Louis Armstrong and His Orchestra
Recorded December 8, 1932
Track Time 3:14
Written by Otis Rene, Leon Rene and Ben Ellison
Recorded in Camden, NJ
Louis Armstrong, trumpet, vocal; Louis Bacon, Louis Hunt, Billy Hicks, trumpet; Charlie Greene, trombone; Pete Clarke, clarinet, alto saxophone; Edgar Sampson, alto saxophone; Elmer Williams, tenor saxophone; Don Kirkpatrick, piano; John Trueheart, guitar; Elmer James, tuba; Chick Webb, drums
Originally released on Victor 24200
Currently available on CD: The Complete RCA Victor Recordings (as well as a number of RCA compilations)
Available on Itunes? Yes
Time for an anniversary post that's NOT about a Hot Seven tune! Instead, I'm celebrating one of favorite Armstrong tunes, a song that survives in four versions, each one an absolute grand slam. And it's a song that's filled with important double meanings for me: as Archivist for the Louis Armstrong House Museum, this song is an anthem of sorts, one we play an excerpt of in a video we show before each and every tour. And as I mentioned before, last month, my wife and I and our little girls moved into a new home in Toms River, NJ--and not just any home, but the one I grew up in. So when I hear Louis sing "That's My Home," I'm usually thinking about his life, his home in Corona or my home in NJ and it's not to get emotional about ONE of those!
"That's My Home" was written by the Rene brothers, Otis and Leon, (along with Ben Ellison, who co-wrote a few other tunes but none worth mentioning). The Rene brothers were already responsible for "When It's Sleepy Time Down South," which Louis recorded the previous year and immediately turned into his theme song. Sensing the popularity of that number, the Rene's wrote this one as a sequel, covering many of the same themes about longing for the great, glorious South (in 1932...yikes). But even if the lyrics cover familiar ground, the melody stands on its own as quite a lovely one.
As for Louis, "That's My Home" was the start of a new recording chapter for him. Earlier this year, I wrote about Louis's final session for OKeh on March 11, 1932. By the time of that session, Louis's offstage life was in turmoil, mostly due to his manager Johnny Collins, who had Armstrong in hot water with the mob. Tommy Rockwell, who really started the ball rolling for Louis's career as a "pop star" on OKeh, was suing Collins publicly--but also behind some very private threats to the trumpeter's life. When "Time" magazine profiled Louis in the summer of 1932, it made mention that OKeh and Victor were at war over Louis's recording services.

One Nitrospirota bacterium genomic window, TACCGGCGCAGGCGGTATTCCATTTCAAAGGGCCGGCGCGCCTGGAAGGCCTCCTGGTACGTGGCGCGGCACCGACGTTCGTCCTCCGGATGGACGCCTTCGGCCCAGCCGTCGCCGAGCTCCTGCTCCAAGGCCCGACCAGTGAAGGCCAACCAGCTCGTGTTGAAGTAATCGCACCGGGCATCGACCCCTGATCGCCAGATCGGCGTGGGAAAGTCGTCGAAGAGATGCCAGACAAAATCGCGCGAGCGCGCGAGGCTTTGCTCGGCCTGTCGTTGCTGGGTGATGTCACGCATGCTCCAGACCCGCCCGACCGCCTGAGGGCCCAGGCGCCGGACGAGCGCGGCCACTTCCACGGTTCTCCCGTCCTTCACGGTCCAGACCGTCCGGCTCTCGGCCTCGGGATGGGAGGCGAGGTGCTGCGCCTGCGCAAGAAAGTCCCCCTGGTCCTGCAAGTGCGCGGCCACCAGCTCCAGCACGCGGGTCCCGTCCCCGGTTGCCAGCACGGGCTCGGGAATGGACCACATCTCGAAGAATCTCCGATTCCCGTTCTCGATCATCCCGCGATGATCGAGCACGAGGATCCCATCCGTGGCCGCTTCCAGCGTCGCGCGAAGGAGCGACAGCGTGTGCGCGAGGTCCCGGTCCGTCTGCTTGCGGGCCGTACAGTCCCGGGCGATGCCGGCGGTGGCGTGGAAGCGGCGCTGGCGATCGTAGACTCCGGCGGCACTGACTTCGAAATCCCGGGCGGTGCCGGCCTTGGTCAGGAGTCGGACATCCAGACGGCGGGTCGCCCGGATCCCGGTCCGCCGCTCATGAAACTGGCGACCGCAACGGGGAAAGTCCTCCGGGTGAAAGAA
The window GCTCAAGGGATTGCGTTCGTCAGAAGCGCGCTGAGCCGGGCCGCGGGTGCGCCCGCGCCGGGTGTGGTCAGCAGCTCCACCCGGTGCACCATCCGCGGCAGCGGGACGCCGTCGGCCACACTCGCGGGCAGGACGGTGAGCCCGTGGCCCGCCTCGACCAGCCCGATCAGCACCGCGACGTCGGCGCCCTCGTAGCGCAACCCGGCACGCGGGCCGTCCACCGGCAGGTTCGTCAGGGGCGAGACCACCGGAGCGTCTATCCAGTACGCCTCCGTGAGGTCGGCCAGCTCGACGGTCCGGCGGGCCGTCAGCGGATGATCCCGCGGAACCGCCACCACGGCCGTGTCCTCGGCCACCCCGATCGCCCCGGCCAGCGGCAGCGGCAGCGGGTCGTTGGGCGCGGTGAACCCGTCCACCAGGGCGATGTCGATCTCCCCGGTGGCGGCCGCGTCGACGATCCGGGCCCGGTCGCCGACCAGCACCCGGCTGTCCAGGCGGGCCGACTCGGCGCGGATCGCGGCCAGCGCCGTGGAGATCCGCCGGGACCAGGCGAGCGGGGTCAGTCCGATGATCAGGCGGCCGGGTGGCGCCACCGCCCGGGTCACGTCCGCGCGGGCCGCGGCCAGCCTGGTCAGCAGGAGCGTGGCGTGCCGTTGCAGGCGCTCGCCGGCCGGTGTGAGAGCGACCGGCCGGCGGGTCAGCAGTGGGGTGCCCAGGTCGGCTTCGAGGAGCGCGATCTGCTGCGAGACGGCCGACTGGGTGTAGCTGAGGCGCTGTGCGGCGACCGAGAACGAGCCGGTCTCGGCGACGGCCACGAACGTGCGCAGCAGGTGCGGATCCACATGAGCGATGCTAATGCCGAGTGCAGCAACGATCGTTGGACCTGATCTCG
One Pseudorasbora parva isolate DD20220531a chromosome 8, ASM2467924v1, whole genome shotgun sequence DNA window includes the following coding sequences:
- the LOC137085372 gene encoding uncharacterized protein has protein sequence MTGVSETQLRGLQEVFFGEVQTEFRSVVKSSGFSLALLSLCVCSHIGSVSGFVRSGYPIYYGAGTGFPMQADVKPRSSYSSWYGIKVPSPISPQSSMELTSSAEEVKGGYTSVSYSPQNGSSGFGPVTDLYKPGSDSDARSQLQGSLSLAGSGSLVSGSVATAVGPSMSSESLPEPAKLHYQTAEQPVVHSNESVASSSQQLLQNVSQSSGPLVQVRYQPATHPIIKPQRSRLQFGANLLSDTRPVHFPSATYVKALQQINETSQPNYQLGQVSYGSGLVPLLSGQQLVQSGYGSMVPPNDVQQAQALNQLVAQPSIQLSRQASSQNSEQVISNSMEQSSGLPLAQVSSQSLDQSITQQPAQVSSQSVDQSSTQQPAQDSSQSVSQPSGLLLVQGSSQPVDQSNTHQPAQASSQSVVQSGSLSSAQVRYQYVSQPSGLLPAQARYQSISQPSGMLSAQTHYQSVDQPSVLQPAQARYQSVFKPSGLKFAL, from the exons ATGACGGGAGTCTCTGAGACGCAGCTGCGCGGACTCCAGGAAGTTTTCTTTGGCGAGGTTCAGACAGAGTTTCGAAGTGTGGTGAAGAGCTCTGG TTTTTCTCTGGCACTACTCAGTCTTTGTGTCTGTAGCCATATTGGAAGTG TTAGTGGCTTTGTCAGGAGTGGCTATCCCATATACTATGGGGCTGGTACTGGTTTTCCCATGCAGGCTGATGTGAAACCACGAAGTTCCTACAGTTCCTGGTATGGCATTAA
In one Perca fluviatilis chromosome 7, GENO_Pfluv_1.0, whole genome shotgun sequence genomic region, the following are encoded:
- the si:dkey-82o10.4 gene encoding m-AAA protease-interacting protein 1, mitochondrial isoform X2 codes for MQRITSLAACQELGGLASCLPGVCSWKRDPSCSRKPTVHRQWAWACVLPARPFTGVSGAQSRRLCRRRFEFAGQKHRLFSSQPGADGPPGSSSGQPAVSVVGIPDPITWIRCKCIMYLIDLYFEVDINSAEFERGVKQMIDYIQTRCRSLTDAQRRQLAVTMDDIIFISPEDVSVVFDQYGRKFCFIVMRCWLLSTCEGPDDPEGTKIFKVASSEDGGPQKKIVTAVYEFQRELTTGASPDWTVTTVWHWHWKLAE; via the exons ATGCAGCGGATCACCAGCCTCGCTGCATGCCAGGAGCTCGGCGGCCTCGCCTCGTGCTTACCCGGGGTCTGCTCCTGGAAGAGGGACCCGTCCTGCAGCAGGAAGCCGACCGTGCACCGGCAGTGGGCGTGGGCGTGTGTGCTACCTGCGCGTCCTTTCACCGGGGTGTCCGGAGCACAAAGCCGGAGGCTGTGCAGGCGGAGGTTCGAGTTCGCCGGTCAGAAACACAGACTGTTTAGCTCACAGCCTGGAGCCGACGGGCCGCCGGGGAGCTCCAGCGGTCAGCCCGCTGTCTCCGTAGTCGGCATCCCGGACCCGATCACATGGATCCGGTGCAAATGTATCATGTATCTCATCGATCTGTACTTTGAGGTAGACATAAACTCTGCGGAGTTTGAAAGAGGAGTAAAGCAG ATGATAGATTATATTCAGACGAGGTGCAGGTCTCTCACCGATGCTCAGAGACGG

Armstrong just wanted to play the horn and wanted to get away from this mess so Collins did the best thing for him and booked him for three months in England. When Louis returned, he didn't have a band or any immediate engagements lined up, but he did have something to be happy about. "
Here's some more good news for ya," he wrote to Mezz Mezzrow on September 18. "The Victor Record Co., has just won the case from the Okeh Recor Co. and wired Mr. Collins that all's well and I can start on my new Victor contract which replaces the Rudy Vallee anytime. Gee, Gate, what a victory from our boy Rockwell. Looka heah, Looka heah. Now just watch those good royalties--dividends--shares--'n' everything else. Ha. Ha. And the contract pop's (MR. COLLINS) made with these people for me, why you've never heard of one like it before. And that includes the ole King of Jazz himself Paul Whiteman. Nice, eh?"
It was but after a solid year-plus run with a band of his own (under the direction of Zilner Randolph), Louis was starting from scratch again. He got booked to appear in "Connie's Hot Chocolates of 1932" at the Pearl Theater in Philadelphia, where he was fronting the great Chick Webb Orchestra. Armstrong hadn't made a recording since that March date so on December 8, 1932, he toted Webb's band with him down to Camden, New Jersey to record at Victor's legendary church-turned-studio.
Louis brought his pal Mezz Mezzrow to the date. Louis and Mezz were close; Mezz provided him with "arrangements" (hint: you couldn't play them but you COULD smoke them....) but also wasn't afraid to offer his opinions on music (he also wasn't afraid to play the clarinet.....topic for another day....). Mezz paid attention that December day (though he misremembered the date) and wrote about it in his later autobiography, Really the Blues. The recordings Louis made in Camden have long been one of my favorites but after reading Mezz's words, they're even more astounding. Take it Mezz:
"[Armstrong] had a terrible sore lip, in addition to being dogtired, and that day he had played five shows and made two broadcasts. We started off for the Camden recording studios at 1:30 in the morning. I didn't see how poor old Pops was going to blow note one. In the dead of night we drove up to a large red brick church. I wondered if we were going to have a special prayer service to make sure Louis go through this grind, but when we went through the chapel door I saw it was a recording studio....
They wouldn't let Chick Webb use his bass drum on this date, mainly because Louis' lip was in such bad shape and without the bass he wouldn't be pushed so hard."
Yes, this was the period when Louis had to conjure up every ounce of strength and guile to get through his performances. Mezzrow's book also includes famous stories of Louis picking dead skin out of his lips with a needle and bursting his chops onstage one night until blood streamed down his tuxedo shirt. All of that happened just weeks after Louis recorded with Webb.
Thus, when you hear these performances and think about what he had to go through to sound like this...well, it's awe-inspiring, that's all.